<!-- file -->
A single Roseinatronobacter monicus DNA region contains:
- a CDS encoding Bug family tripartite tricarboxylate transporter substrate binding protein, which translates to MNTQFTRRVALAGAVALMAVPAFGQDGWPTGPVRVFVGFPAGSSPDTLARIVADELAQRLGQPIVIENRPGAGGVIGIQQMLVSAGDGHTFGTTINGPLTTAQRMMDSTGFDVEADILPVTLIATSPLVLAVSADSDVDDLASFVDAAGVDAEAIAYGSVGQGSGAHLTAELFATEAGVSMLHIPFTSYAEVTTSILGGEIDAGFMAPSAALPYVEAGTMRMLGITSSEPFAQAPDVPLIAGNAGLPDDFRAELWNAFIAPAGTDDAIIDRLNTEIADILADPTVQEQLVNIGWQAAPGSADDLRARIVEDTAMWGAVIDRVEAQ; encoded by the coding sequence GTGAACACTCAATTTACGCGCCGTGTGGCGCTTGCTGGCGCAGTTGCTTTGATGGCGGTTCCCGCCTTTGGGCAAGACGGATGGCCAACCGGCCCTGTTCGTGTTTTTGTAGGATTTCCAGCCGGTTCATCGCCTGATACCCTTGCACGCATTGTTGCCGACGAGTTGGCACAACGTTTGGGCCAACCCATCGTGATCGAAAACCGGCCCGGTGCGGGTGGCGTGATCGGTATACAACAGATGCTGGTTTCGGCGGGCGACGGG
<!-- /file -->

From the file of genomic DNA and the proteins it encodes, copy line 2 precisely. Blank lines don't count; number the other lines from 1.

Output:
- a CDS encoding Bug family tripartite tricarboxylate transporter substrate binding protein, which translates to MNTQFTRRVALAGAVALMAVPAFGQDGWPTGPVRVFVGFPAGSSPDTLARIVADELAQRLGQPIVIENRPGAGGVIGIQQMLVSAGDGHTFGTTINGPLTTAQRMMDSTGFDVEADILPVTLIATSPLVLAVSADSDVDDLASFVDAAGVDAEAIAYGSVGQGSGAHLTAELFATEAGVSMLHIPFTSYAEVTTSILGGEIDAGFMAPSAALPYVEAGTMRMLGITSSEPFAQAPDVPLIAGNAGLPDDFRAELWNAFIAPAGTDDAIIDRLNTEIADILADPTVQEQLVNIGWQAAPGSADDLRARIVEDTAMWGAVIDRVEAQ; encoded by the coding sequence GTGAACACTCAATTTACGCGCCGTGTGGCGCTTGCTGGCGCAGTTGCTTTGATGGCGGTTCCCGCCTTTGGGCAAGACGGATGGCCAACCGGCCCTGTTCGTGTTTTTGTAGGATTTCCAGCCGGTTCATCGCCTGATACCCTTGCACGCATTGTTGCCGACGAGTTGGCACAACGTTTGGGCCAACCCATCGTGATCGAAAACCGGCCCGGTGCGGGTGGCGTGATCGGTATACAACAGATGCTGGTTTCGGCGGGCGACGGG